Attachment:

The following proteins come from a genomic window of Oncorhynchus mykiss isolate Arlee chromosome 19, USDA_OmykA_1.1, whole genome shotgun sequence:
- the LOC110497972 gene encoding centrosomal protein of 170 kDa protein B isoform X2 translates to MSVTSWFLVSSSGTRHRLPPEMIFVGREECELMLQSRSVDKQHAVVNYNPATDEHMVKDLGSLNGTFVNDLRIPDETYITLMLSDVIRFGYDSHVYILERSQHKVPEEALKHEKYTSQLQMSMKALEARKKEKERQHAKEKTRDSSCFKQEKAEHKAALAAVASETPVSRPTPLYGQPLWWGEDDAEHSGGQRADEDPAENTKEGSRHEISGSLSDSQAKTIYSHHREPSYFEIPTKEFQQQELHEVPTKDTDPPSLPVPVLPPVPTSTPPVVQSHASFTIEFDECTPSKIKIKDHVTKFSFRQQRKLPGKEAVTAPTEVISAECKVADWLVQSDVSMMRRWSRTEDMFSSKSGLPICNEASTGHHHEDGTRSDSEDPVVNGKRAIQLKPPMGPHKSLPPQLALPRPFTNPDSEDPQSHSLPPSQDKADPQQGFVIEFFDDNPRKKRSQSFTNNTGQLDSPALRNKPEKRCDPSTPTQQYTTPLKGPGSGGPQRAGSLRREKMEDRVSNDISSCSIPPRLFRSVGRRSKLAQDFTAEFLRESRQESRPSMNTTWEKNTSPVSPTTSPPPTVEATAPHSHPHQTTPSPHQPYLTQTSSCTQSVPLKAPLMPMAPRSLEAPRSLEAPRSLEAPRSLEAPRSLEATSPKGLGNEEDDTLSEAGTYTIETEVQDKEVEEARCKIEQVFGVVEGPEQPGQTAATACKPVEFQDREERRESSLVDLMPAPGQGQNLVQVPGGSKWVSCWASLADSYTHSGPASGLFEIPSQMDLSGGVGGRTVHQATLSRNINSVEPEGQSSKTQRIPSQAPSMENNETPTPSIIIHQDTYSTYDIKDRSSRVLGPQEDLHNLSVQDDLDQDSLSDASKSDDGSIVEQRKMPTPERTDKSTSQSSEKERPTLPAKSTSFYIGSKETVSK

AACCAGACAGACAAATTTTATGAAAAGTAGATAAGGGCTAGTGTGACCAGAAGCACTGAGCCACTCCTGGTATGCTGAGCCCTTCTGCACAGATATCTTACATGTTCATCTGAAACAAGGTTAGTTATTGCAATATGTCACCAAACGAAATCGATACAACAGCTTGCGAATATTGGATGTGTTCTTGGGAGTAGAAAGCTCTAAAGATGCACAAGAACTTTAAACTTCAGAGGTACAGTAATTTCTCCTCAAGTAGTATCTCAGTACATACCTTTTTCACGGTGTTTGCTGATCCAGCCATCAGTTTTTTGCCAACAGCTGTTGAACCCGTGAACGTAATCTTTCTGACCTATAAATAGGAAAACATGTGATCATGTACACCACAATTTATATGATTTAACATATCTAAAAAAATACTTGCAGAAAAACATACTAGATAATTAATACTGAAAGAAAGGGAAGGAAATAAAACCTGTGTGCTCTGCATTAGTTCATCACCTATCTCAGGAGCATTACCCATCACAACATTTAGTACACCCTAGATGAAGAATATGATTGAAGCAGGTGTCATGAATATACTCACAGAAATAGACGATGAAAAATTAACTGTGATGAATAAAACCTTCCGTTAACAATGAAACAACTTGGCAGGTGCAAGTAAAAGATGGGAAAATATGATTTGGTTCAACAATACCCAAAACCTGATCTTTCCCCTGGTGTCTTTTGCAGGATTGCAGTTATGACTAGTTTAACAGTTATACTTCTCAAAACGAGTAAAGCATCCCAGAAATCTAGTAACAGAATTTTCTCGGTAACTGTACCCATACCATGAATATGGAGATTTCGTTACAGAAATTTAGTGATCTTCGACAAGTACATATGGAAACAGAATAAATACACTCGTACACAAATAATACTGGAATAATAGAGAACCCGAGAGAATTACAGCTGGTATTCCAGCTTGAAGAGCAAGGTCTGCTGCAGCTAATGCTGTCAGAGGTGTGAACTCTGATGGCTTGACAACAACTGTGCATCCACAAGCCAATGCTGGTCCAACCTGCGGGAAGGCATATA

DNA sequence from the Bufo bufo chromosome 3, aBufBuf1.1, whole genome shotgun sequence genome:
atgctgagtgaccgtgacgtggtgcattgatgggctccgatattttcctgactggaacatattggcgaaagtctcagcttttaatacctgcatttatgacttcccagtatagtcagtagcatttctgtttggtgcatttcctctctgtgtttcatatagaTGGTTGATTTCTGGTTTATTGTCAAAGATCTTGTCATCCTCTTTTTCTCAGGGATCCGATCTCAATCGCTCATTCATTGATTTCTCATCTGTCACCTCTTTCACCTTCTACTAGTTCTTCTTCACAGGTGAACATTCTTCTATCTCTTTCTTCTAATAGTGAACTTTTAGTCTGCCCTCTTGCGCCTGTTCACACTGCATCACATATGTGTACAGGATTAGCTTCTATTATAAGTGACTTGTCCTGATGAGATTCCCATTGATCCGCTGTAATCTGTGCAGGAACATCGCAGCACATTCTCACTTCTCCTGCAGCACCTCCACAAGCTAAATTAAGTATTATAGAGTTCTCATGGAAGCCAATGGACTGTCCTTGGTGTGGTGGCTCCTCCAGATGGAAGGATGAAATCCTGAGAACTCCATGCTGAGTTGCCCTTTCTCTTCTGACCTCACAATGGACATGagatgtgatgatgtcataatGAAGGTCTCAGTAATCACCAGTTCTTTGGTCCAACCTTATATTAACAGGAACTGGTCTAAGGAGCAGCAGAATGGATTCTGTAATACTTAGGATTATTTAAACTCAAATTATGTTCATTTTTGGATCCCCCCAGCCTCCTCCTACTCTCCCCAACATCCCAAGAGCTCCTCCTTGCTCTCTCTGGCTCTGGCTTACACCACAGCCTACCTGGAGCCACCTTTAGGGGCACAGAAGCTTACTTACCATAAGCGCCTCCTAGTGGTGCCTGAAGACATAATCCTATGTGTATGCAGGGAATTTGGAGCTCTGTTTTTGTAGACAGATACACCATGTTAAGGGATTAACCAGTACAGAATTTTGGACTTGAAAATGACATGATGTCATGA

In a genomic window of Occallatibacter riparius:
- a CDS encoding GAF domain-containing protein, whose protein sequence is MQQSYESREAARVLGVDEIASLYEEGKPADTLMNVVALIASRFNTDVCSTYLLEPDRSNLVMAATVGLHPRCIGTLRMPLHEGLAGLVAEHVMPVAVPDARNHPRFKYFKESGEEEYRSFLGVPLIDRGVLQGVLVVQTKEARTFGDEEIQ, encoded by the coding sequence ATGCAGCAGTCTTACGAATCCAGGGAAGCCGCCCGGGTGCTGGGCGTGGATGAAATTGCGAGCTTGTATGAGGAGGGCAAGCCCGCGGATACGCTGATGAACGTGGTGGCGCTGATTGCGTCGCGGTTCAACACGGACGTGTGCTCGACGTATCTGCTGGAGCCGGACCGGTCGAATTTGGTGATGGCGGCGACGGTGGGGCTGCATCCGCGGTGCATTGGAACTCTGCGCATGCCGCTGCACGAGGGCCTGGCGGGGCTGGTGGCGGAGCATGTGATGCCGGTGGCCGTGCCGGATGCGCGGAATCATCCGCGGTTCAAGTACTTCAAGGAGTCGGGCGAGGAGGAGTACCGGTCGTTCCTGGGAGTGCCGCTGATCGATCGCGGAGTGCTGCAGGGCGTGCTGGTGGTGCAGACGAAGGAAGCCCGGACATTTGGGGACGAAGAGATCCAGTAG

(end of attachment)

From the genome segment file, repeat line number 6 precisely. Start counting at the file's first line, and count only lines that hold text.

In a genomic window of Occallatibacter riparius: